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Luke 24:13

    Luke 24:13 Translations

    King James Version (KJV)

    And, behold, two of them went that same day to a village called Emmaus, which was from Jerusalem about threescore furlongs.

    American King James Version (AKJV)

    And, behold, two of them went that same day to a village called Emmaus, which was from Jerusalem about three score furlongs.

    American Standard Version (ASV)

    And behold, two of them were going that very day to a village named Emmaus, which was threescore furlongs from Jerusalem.

    Basic English Translation (BBE)

    And then, two of them, on that very day, were going to a little town named Emmaus, which was about seven miles from Jerusalem.

    Webster's Revision

    And behold, two of them were going that very day to a village named Emmaus, which was threescore furlongs from Jerusalem.

    World English Bible

    Behold, two of them were going that very day to a village named Emmaus, which was sixty stadia from Jerusalem.

    English Revised Version (ERV)

    And behold, two of them were going that very day to a village named Emmaus, which was threescore furlongs from Jerusalem.

    Definitions for Luke 24:13

    Threescore - Sixty.

    Clarke's Commentary on Luke 24:13

    Behold, two of them - This long and interesting account is not mentioned by Matthew nor John, and is only glanced at by Mark, Mark 16:12, Mark 16:13. One of these disciples was Cleopas, Luke 24:18, and the other is supposed by many learned men, both ancient and modern, to have been Luke himself. See the sketch of his life prefixed to these notes. Some of the ancient versions have called the other disciple Ammaus and Ammaon, reading the verse thus: Behold two of them, Ammaus and Cleopas, were going in that very day to a village about sixty furlongs distant from Jerusalem. But the Persian says positively that it was Luke who accompanied Cleopas. See the inscription to section 140 of this Gospel in the Polyglott. Dr. Lightfoot thinks it was Peter, and proves that Cleopas and Alpheus were one and the same person.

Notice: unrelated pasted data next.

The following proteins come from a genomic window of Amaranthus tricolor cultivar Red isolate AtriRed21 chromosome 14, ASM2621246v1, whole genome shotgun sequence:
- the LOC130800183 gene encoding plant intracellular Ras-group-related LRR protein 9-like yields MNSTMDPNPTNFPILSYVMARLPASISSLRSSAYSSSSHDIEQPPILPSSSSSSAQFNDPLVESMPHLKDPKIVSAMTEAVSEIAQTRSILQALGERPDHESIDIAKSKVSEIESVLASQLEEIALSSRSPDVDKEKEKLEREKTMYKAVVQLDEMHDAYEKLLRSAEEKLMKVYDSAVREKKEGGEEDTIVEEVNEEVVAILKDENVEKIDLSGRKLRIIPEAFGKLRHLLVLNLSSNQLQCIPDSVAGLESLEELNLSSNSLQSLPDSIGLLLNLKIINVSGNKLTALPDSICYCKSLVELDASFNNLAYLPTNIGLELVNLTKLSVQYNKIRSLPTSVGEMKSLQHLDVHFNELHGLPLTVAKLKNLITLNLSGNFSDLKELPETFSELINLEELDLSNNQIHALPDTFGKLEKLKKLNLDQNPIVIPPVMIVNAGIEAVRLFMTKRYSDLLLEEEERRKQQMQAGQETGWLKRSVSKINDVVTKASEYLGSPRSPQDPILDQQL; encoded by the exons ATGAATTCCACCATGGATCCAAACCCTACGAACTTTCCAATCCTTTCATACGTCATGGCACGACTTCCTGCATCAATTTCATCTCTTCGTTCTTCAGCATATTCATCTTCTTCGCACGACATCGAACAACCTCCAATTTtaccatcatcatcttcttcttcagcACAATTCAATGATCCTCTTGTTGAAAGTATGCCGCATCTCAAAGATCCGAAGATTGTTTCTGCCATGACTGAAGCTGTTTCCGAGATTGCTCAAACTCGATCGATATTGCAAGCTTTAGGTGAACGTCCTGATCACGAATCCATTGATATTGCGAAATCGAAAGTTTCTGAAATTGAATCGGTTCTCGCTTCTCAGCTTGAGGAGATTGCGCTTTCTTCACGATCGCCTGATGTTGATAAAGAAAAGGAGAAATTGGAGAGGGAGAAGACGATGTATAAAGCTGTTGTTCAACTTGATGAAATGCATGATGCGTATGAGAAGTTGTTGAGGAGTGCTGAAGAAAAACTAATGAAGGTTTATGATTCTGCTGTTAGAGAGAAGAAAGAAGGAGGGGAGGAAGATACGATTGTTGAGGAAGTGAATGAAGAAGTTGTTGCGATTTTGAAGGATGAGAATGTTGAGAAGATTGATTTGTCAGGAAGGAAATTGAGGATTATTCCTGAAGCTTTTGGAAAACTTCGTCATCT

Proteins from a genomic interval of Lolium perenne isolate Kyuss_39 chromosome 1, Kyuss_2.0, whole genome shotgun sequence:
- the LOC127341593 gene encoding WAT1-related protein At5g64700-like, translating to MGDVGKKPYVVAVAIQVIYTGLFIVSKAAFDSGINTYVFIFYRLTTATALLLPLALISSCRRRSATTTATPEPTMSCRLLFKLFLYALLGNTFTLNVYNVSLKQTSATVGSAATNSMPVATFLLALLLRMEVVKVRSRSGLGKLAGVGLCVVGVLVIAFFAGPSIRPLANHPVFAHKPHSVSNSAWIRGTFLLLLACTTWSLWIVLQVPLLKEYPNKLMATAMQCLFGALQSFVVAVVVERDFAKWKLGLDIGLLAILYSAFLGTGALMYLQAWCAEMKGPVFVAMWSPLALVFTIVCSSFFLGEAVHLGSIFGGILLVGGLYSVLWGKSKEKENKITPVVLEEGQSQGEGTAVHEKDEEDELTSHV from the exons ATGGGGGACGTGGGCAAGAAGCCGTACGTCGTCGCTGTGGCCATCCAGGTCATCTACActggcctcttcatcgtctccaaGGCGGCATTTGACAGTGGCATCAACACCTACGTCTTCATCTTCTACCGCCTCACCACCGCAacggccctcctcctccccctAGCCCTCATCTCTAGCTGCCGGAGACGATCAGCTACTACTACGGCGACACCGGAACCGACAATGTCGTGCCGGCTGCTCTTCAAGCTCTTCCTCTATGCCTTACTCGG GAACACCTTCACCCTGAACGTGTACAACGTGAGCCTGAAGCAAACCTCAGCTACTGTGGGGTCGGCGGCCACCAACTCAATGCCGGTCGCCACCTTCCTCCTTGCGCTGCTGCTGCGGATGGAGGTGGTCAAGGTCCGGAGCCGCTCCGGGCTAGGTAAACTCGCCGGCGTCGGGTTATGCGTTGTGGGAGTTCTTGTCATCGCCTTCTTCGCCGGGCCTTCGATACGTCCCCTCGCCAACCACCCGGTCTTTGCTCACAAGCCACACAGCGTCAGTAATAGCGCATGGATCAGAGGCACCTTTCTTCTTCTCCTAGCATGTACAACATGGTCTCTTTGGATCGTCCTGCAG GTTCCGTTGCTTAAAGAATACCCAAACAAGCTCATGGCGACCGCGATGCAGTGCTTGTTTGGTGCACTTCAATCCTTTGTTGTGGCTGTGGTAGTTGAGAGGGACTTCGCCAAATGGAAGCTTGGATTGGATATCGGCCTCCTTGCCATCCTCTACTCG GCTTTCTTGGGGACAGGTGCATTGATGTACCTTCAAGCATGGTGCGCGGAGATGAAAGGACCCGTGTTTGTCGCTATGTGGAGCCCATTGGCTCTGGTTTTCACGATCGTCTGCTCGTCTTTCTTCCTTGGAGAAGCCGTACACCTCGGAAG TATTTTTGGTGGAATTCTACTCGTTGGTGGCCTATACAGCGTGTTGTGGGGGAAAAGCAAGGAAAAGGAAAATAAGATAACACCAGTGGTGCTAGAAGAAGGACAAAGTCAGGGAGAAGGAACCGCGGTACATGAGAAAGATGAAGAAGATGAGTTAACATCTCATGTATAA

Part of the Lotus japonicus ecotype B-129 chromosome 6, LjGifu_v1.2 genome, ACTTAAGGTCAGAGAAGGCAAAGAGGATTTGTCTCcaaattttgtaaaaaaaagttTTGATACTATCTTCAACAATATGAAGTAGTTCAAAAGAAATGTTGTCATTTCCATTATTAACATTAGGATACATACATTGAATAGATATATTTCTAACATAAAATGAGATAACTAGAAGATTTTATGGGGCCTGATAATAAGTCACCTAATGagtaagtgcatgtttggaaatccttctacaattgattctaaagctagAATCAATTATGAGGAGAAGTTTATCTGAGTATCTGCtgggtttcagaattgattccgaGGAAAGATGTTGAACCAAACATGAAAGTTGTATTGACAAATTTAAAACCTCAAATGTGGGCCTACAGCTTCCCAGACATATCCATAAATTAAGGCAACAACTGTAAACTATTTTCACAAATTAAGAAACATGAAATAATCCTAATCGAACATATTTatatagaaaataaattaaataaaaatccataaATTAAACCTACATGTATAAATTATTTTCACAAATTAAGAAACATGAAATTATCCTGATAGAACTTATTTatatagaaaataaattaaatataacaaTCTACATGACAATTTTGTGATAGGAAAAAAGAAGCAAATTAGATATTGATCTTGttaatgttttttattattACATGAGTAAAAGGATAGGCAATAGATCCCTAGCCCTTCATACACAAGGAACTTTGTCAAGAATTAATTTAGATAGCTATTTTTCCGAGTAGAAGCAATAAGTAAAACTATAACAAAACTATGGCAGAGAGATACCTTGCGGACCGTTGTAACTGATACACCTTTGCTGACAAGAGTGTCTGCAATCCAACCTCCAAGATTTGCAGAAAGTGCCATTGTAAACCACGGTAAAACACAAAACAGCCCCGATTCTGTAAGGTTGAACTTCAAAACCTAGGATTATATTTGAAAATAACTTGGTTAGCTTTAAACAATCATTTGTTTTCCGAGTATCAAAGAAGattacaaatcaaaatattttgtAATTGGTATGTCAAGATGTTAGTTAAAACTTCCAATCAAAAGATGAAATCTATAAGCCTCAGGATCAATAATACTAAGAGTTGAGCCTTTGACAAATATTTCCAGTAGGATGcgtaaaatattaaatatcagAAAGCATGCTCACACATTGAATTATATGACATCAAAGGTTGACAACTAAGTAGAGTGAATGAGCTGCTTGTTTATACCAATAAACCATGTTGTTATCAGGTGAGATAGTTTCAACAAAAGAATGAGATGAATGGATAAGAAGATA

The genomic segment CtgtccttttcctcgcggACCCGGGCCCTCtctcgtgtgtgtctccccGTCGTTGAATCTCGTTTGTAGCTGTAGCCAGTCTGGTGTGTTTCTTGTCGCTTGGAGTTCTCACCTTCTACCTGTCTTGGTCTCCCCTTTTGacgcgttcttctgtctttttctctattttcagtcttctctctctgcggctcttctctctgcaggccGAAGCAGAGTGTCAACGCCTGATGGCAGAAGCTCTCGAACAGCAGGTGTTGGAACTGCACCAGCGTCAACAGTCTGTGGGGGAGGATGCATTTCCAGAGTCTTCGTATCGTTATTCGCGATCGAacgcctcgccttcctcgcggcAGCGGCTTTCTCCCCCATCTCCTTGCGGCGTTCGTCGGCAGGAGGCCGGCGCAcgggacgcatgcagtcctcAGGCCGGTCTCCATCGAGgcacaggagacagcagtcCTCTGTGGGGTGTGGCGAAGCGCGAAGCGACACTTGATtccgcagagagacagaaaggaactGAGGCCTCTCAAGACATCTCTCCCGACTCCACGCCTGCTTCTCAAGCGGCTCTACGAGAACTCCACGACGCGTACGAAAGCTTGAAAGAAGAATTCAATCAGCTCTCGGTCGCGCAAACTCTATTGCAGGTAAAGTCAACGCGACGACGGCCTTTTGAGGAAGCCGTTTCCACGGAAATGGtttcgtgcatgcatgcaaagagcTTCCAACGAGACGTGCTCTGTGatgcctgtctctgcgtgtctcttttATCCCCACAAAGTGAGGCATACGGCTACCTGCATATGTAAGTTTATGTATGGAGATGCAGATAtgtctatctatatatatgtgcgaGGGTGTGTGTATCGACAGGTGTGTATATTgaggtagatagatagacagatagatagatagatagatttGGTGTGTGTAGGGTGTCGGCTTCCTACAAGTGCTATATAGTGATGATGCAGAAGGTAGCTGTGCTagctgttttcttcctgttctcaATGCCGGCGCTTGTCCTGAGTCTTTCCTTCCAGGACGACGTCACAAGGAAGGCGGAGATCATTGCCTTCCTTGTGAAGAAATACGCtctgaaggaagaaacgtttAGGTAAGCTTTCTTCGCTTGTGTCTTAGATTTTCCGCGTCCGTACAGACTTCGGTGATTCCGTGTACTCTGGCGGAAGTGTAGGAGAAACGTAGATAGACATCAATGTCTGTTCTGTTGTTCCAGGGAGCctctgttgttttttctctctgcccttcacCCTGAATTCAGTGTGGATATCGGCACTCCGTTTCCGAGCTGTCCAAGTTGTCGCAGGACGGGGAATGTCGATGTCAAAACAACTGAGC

Threescore furlongs - Some MSS. say 160 furlongs, but this is a mistake; for Josephus assigns the same distance to this village from Jerusalem as the evangelist does. War, b. vii. c. 6. s. 6. Αμμαους απεχει των Ἱεροσολυμων σταδιους ἑξηκοντα, Ammaus is sixty stadia distant from Jerusalem, about seven English miles and three-quarters. A stadium was about 243 yards, according to Arbuthnot.

    Barnes' Notes on Luke 24:13

    "Two of them." Two of the disciples. The name of one of them was "Cleopas," Luke 24:18. Many have supposed that the other was Luke, and that he omitted his own name from modesty. Others have supposed that it was Peter. See Luke 24:34; 1 Corinthians 15:5. There is no evidence to guide us here. Dr. Lightfoot has shown that "Cleopas" is the same name as "Alpheus," who was the father of the apostle James, Matthew 10:3.

    Emmaus - In regard to the locality of Emmaus, it seems quite probable that it is the same village which is referred to by Josephus ("Jewish Wars," vii. 6, Section 6), who states that, after the destruction of Jerusalem, Titus gave "Emmaus," distant from Jerusalem threescore furlongs, to 800 of his troops, whom he had dismissed from his army, for their habitation. Dr. Thomson ("The Land and the Book," vol. ii. p. 307, 540) regards it as the present Kuriet el 'Aineb, which Dr. Robinson identifies with Kirjath-jearim. Of this place he says: "Kuriet el 'Aineb itself would be the proper distance from Jerusalem, and being on the road to Jaffa, and on the dividing ridge between the plain and the mountains, the Roman emperor might have deemed it an advantageous post for a colony made up of his disbanded soldiers, who could keep in check the surrounding country. Certain it is that in these later ages the occupants of this place have controlled the whole adjacent region, and for many a generation exercised their lawless tyranny upon helpless pilgrims.

    "It took just three hours' moderate riding from Kuriet el 'Aineb to Jerusalem: first, a long descent into Wady Hanina, which passes between it and Soba; then a similar ascent, succeeded by a very steep pass, and a very slippery path down to Kulonia. At this place are some heavy foundations of church, convent, or castle by the road-side, which may be of almost any age, and also gardens of fruit-trees, irrigated by a fountain of excellent water. Kulonia is on a hill north of the road, and appears in a fair way to become a ruin itself before long. The path then winds up a valley, and stretches over a dreary waste of bare rocks until within a mile of the city, when the view opens upon its naked ramparts and the mysterious regions toward the Dead Sea."

    Threescore furlongs - Sixty furlongs, or about seven or eight miles. It is not certain that these were apostles, but the contrary seems to be implied in Luke 24:33. See the notes at that verse. If they were not, it is probable that they were intimate disciples, who may have been much with the Saviour during the latter part of his ministry and the closing scenes of his life. But it is wholly unknown why they were going to Emmaus. It may have been that this was their native place, or that they had friends in the vicinity. They seem to have given up all for lost, and to have come to the conclusion that Jesus was not the Messiah, though they naturally conversed about it, and there were many things which they could not explain. Their Master had been crucified contrary to their expectation, their hopes dashed, their anticipation disappointed, and they were now returning in sadness, and very naturally conversed, in the way, of the things which had happened in Jerusalem.

    Wesley's Notes on Luke 24:13

    24:13 Mr 16:12.